Martin Luther on Baptism and Repentance

Note: Throughout the month of October, leading up to the 500th anniversary of the legendary date of the outbreak of the Reformation on October 31, 1517, Pray Tell is publishing writings of Martin Luther reflecting his beliefs on worship and church reform at various points in his life.

“Therefore baptism remains forever. Even though someone falls from it and sins, we always have access to it so that we may again subdue the old creature. But we need not have the water poured over us again. Even if we were immersed in water a hundred times, it would nevertheless not be more than one baptism, and the effect and significance would continue and remain. Repentance, therefore, is nothing else than a return and approach to baptism, to resume and practice what has earlier been begun but abandoned. I say this to correct the opinion,which has long prevailed among us, that baptism is something past that we can no longer use after falling back into sin.”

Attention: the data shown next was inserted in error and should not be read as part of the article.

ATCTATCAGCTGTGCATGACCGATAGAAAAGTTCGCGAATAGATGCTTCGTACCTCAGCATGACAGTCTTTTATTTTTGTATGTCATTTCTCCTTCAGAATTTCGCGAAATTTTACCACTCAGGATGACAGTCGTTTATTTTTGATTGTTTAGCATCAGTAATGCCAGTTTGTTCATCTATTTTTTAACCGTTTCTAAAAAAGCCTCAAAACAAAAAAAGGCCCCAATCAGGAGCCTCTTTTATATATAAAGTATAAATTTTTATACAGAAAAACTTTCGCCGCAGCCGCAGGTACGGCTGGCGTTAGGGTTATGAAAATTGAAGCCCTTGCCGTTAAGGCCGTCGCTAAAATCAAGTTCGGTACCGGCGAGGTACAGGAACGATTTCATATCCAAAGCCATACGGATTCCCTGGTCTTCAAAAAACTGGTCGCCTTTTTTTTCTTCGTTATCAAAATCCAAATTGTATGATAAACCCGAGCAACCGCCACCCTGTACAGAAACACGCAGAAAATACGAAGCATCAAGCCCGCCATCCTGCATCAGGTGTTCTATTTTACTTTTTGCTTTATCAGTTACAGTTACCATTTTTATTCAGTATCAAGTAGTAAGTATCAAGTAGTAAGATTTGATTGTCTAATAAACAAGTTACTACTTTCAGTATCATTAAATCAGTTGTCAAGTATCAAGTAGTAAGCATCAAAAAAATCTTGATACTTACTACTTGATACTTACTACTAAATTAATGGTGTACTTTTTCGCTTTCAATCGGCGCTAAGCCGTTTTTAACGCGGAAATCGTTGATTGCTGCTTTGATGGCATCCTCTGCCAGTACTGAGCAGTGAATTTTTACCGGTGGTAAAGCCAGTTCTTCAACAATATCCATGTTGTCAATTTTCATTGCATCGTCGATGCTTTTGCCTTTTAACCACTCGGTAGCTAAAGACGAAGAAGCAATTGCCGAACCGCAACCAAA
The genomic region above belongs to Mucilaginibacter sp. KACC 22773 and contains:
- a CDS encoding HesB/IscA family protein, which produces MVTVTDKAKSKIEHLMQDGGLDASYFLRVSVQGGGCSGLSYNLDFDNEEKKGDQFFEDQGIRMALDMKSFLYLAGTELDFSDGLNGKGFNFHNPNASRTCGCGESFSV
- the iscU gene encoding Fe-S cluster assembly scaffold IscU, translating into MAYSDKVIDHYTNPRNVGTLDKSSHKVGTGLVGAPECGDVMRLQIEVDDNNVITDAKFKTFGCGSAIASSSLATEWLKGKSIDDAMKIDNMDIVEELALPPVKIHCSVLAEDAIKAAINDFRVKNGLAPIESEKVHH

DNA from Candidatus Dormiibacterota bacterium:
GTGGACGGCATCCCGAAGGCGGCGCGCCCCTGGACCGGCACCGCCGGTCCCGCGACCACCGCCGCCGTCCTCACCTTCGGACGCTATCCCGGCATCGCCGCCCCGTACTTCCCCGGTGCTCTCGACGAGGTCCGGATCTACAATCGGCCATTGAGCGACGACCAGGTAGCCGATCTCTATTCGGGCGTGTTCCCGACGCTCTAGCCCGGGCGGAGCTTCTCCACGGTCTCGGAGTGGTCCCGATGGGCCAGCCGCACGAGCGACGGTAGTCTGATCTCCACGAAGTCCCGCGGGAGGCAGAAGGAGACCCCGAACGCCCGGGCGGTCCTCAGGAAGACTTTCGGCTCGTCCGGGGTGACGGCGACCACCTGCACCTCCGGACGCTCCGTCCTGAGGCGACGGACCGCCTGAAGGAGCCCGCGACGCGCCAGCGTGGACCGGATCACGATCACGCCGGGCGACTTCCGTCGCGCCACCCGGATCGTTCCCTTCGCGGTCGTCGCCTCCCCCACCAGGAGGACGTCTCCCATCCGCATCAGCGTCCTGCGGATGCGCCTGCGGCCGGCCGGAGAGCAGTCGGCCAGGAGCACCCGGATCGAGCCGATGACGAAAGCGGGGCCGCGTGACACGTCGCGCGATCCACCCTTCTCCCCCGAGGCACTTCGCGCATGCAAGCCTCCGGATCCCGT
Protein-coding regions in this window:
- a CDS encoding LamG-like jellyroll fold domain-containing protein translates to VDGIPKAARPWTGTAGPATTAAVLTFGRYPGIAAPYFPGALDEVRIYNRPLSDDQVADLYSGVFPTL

(Large Catechism IV:77-80. Featured image: Speyer Cathedral Germany. This is the oldest font north of the Alps, dating to when immersion baptism when still in practice.)

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